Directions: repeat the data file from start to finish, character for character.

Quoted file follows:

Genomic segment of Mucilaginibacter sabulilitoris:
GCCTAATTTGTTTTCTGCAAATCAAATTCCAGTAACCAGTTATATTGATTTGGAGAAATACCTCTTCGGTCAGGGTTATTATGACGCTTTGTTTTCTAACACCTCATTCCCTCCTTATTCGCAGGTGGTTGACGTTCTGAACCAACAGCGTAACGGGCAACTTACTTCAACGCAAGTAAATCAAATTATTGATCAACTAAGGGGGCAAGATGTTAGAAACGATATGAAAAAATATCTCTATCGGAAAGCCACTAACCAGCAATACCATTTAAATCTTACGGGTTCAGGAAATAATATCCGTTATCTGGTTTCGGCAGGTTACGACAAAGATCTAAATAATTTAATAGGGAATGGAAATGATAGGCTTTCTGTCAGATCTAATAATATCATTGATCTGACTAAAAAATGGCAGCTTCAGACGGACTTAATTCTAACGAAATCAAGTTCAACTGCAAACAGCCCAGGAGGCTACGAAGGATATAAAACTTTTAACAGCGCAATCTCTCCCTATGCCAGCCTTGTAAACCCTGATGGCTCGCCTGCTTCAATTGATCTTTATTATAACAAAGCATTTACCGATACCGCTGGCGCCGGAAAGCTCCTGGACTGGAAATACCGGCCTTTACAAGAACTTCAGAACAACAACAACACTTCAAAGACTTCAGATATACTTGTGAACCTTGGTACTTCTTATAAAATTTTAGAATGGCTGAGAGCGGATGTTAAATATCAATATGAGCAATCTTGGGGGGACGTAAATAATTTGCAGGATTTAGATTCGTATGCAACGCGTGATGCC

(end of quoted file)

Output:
Genomic segment of Mucilaginibacter sabulilitoris:
GCCTAATTTGTTTTCTGCAAATCAAATTCCAGTAACCAGTTATATTGATTTGGAGAAATACCTCTTCGGTCAGGGTTATTATGACGCTTTGTTTTCTAACACCTCATTCCCTCCTTATTCGCAGGTGGTTGACGTTCTGAACCAACAGCGTAACGGGCAACTTACTTCAACGCAAGTAAATCAAATTATTGATCAACTAAGGGGGCAAGATGTTAGAAACGATATGAAAAAATATCTCTATCGGAAAGCCACTAACCAGCAATACCATTTAAATCTTACGGGTTCAGGAAATAATATCCGTTATCTGGTTTCGGCAGGTTACGACAAAGATCTAAATAATTTAATAGGGAATGGAAATGATAGGCTTTCTGTCAGATCTAATAATATCATTGATCTGACTAAAAAATGGCAGCTTCAGACGGACTTAATTCTAACGAAATCAAGTTCAACTGCAAACAGCCCAGGAGGCTACGAAGGATATAAAACTTTTAACAGCGCAATCTCTCCCTATGCCAGCCTTGTAAACCCTGATGGCTCGCCTGCTTCAATTGATCTTTATTATAACAAAGCATTTACCGATACCGCTGGCGCCGGAAAGCTCCTGGACTGGAAATACCGGCCTTTACAAGAACTTCAGAACAACAACAACACTTCAAAGACTTCAGATATACTTGTGAACCTTGGTACTTCTTATAAAATTTTAGAATGGCTGAGAGCGGATGTTAAATATCAATATGAGCAATCTTGGGGGGACGTAAATAATTTGCAGGATTTAGATTCGTATGCAACGCGTGATGCC